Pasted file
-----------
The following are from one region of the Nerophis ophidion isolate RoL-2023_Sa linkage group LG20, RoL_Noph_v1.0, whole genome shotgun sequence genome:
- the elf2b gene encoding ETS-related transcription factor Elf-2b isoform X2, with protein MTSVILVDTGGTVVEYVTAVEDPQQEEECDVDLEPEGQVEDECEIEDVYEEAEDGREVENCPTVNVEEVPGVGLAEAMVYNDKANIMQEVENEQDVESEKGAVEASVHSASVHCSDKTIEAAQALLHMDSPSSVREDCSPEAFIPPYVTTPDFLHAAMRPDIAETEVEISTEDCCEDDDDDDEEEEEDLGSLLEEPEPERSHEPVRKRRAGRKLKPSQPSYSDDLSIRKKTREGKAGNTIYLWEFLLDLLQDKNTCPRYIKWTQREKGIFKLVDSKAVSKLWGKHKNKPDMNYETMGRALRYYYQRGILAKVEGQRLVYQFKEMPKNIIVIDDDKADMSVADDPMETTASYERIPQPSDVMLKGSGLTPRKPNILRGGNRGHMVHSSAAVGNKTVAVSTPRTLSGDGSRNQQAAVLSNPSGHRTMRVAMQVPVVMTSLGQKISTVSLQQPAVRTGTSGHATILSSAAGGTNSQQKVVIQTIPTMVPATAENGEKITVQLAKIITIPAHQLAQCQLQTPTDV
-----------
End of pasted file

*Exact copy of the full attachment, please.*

The following are from one region of the Nerophis ophidion isolate RoL-2023_Sa linkage group LG20, RoL_Noph_v1.0, whole genome shotgun sequence genome:
- the elf2b gene encoding ETS-related transcription factor Elf-2b isoform X2, with protein MTSVILVDTGGTVVEYVTAVEDPQQEEECDVDLEPEGQVEDECEIEDVYEEAEDGREVENCPTVNVEEVPGVGLAEAMVYNDKANIMQEVENEQDVESEKGAVEASVHSASVHCSDKTIEAAQALLHMDSPSSVREDCSPEAFIPPYVTTPDFLHAAMRPDIAETEVEISTEDCCEDDDDDDEEEEEDLGSLLEEPEPERSHEPVRKRRAGRKLKPSQPSYSDDLSIRKKTREGKAGNTIYLWEFLLDLLQDKNTCPRYIKWTQREKGIFKLVDSKAVSKLWGKHKNKPDMNYETMGRALRYYYQRGILAKVEGQRLVYQFKEMPKNIIVIDDDKADMSVADDPMETTASYERIPQPSDVMLKGSGLTPRKPNILRGGNRGHMVHSSAAVGNKTVAVSTPRTLSGDGSRNQQAAVLSNPSGHRTMRVAMQVPVVMTSLGQKISTVSLQQPAVRTGTSGHATILSSAAGGTNSQQKVVIQTIPTMVPATAENGEKITVQLAKIITIPAHQLAQCQLQTPTDV